6. Douglas Gollin, 2001. "Getting Income Shares Right," Department of Economics Working Papers 2001-11, Department of Economics, Williams College.
  7. Timothy Kehoe & Edward Prescott, 2002. "Data Appendix to Great Depressions of the Twentieth Century," Technical Appendices kehoe02, Review of Economic Dynamics.
  8. Prescott, Edward C, 1998. "Needed: A Theory of Total Factor Productivity," International Economic Review, Department of Economics, University of Pennsylvania and Osaka University Institute of Social and Economic Research Association, vol. 39(3), pages 525-51, August.
  9. Timothy J. Kehoe & Edward C. Prescott (), 2007. "Great depressions of the twentieth century," Monograph, Federal Reserve Bank of Minneapolis, number 2007gdott.
  10. Harold L. Cole & Lee E. Ohanian, 1999. "The Great Depression in the United States from a neoclassical perspective," Quarterly Review, Federal Reserve Bank of Minneapolis, issue Win, pages 2-24.
  11. Robert G. King & Sergio T. Rebelo, 2000. "Resuscitating Real Business Cycles," NBER Working Papers 7534, National Bureau of Economic Research, Inc.
  12. Lucas, Robert E, Jr & Prescott, Edward C, 1971. "Investment Under Uncertainty," Econometrica, Econometric Society, vol. 39(5), pages 659-81, September.
  13. Guillermo A. Calvo & Alejandro Izquierdo & Ernesto Talvi, 2002. "Sudden Stops, the Real Exchange Rate and Fiscal Sustainability: Argentina's Lessons," IDB Publications (Working Papers) 6821, Inter-American Development Bank.
  14. Rogoff, Kenneth, 1985. "The Optimal Degree of Commitment to an Intermediate Monetary Target," The Quarterly Journal of Economics, MIT Press, vol. 100(4), pages 1169-89, November.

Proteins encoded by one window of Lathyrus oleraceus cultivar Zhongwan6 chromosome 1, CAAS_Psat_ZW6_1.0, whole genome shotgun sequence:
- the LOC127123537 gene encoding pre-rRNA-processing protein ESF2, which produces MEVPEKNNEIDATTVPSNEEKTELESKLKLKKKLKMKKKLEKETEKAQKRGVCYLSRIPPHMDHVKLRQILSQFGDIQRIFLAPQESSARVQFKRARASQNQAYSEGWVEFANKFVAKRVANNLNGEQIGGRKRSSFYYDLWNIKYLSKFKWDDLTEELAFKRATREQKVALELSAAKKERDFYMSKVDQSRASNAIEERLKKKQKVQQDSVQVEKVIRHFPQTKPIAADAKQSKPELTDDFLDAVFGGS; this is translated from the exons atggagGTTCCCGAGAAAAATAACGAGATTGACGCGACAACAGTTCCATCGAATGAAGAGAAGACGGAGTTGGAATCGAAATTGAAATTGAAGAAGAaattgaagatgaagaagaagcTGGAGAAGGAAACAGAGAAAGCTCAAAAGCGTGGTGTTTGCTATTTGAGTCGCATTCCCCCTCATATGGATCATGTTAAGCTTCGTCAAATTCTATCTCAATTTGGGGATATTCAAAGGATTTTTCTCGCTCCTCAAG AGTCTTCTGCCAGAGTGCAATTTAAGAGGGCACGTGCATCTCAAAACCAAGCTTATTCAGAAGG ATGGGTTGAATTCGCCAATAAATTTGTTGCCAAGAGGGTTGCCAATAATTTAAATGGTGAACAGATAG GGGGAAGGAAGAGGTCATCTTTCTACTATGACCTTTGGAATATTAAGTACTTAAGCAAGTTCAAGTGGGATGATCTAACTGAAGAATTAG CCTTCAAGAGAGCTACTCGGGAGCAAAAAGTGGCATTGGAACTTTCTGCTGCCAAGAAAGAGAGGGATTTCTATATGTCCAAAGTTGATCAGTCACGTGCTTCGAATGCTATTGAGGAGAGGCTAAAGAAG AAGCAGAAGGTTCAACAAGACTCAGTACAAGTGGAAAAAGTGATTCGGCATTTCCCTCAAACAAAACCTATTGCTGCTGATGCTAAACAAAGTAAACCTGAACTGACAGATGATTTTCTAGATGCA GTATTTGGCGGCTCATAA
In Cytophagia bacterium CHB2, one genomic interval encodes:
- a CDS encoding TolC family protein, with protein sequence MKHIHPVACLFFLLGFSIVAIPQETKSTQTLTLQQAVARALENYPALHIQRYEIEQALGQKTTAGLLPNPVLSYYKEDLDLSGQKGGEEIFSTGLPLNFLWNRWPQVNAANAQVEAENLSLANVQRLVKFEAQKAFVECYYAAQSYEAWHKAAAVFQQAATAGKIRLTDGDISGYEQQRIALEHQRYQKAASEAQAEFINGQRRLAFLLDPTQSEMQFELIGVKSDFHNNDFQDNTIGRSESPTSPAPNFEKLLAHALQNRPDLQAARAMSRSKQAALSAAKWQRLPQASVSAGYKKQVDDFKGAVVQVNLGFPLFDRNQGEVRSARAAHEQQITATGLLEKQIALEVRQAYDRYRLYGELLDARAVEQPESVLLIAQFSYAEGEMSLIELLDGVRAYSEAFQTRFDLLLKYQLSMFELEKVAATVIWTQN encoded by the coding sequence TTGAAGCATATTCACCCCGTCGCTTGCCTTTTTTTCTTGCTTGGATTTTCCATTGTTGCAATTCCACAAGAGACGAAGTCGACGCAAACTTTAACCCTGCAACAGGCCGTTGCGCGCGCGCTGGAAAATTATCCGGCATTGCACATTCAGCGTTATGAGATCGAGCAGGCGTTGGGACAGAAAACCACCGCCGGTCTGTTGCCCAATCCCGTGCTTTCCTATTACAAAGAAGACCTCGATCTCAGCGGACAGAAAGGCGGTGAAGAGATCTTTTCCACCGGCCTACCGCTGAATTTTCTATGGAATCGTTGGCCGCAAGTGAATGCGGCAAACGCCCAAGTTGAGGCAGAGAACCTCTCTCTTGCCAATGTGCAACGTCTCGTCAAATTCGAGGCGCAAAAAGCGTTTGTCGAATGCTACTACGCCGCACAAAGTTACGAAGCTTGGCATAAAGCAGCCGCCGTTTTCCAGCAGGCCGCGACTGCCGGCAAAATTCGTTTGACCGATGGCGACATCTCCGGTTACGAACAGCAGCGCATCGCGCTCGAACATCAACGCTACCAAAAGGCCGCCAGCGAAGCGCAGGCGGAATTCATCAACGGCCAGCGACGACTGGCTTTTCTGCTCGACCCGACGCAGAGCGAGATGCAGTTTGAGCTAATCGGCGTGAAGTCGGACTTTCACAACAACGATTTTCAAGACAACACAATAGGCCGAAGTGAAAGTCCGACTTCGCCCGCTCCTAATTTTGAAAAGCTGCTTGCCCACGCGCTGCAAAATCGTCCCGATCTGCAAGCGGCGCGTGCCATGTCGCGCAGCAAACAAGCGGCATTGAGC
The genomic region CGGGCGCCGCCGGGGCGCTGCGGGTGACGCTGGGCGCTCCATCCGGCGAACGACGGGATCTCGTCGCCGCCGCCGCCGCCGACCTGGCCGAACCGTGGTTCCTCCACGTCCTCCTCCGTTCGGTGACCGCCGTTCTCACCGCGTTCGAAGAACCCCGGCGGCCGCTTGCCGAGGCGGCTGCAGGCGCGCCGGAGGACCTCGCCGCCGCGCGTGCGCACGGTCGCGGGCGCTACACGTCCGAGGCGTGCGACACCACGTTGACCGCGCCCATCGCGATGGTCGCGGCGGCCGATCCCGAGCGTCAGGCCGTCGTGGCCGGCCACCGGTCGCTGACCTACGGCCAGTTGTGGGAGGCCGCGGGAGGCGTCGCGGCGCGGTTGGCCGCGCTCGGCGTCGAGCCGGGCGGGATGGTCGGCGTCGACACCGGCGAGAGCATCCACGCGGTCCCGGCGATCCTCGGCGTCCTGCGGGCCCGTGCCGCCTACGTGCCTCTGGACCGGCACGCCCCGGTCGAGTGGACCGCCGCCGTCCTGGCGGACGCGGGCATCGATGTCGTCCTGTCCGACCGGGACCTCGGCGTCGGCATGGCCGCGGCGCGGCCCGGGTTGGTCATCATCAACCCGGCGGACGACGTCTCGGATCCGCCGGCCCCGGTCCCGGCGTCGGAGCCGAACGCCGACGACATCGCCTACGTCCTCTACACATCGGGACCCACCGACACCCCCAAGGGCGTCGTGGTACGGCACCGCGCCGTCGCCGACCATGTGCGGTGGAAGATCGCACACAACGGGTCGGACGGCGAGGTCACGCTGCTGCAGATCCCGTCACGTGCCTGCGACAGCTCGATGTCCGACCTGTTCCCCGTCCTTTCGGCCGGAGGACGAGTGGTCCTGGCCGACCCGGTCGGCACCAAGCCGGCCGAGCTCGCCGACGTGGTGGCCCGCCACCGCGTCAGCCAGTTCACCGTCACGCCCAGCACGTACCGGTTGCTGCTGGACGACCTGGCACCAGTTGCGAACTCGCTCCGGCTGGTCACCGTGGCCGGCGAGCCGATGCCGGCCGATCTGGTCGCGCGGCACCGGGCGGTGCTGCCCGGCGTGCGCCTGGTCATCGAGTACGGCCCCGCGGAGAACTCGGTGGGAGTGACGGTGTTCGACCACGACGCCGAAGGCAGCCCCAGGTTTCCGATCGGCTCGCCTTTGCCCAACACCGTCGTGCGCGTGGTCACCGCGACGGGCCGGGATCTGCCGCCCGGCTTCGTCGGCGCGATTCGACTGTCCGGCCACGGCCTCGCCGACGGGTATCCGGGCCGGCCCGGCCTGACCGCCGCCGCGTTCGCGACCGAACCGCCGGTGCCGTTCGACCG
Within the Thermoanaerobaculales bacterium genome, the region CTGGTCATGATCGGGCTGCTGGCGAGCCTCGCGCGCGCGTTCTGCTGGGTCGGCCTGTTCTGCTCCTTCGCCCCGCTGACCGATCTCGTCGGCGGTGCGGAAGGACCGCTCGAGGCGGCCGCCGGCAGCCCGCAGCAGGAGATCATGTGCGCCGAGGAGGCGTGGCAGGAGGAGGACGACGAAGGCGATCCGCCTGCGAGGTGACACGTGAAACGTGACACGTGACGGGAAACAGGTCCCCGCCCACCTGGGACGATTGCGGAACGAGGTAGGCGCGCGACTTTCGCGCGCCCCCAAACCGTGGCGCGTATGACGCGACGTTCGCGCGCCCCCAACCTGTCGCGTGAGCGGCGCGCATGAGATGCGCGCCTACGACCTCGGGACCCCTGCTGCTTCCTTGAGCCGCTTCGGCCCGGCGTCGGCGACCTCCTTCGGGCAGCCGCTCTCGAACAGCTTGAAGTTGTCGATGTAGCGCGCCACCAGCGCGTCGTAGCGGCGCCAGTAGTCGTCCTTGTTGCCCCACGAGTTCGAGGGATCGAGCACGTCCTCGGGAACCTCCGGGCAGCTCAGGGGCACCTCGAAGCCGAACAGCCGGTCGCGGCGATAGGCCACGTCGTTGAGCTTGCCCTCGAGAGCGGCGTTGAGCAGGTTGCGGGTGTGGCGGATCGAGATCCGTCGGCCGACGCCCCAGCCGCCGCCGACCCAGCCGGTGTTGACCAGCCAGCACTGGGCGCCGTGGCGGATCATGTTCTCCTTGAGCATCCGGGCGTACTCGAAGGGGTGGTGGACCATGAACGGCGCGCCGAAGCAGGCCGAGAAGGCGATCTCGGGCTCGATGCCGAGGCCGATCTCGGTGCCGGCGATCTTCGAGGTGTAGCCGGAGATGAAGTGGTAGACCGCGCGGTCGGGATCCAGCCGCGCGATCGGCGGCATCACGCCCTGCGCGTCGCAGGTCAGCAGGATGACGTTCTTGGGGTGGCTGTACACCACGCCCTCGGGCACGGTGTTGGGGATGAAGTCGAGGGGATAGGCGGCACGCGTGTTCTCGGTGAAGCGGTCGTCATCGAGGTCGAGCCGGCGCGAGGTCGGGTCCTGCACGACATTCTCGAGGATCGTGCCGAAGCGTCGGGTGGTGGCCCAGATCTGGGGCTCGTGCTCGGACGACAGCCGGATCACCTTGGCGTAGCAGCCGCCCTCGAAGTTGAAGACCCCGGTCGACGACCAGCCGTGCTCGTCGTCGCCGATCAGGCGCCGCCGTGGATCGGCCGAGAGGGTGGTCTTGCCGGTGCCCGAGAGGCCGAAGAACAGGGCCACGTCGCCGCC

15. Betts, Caroline & Devereux, Michael B., 2000. "Exchange rate dynamics in a model of pricing-to-market," Journal of International Economics, Elsevier, vol. 50(1), pages 215-244, February.
Full references (including those not matched with items on IDEAS)

This item is not listed on Wikipedia, on a reading list or among the top items on IDEAS.

When requesting a correction, please mention this item's handle: RePEc:bla:scotjp:v:50:y:2003:i:5:p:609-633. See general information about how to correct material in RePEc.

For technical questions regarding this item, or to correct its authors, title, abstract, bibliographic or download information, contact: (Wiley-Blackwell Digital Licensing)

or (Christopher F. Baum)

If you have authored this item and are not yet registered with RePEc, we encourage you to do it here. This allows to link your profile to this item. It also allows you to accept potential citations to this item that we are uncertain about.

If references are entirely missing, you can add them using this form.

If the full references list an item that is present in RePEc, but the system did not link to it, you can help with this form.

If you know of missing items citing this one, you can help us creating those links by adding the relevant references in the same way as above, for each refering item. If you are a registered author of this item, you may also want to check the "citations" tab in your profile, as there may be some citations waiting for confirmation.

Please note that corrections may take a couple of weeks to filter through the various RePEc services.

This information is provided to you by IDEAS at the Research Division of the Federal Reserve Bank of St. Louis using RePEc data.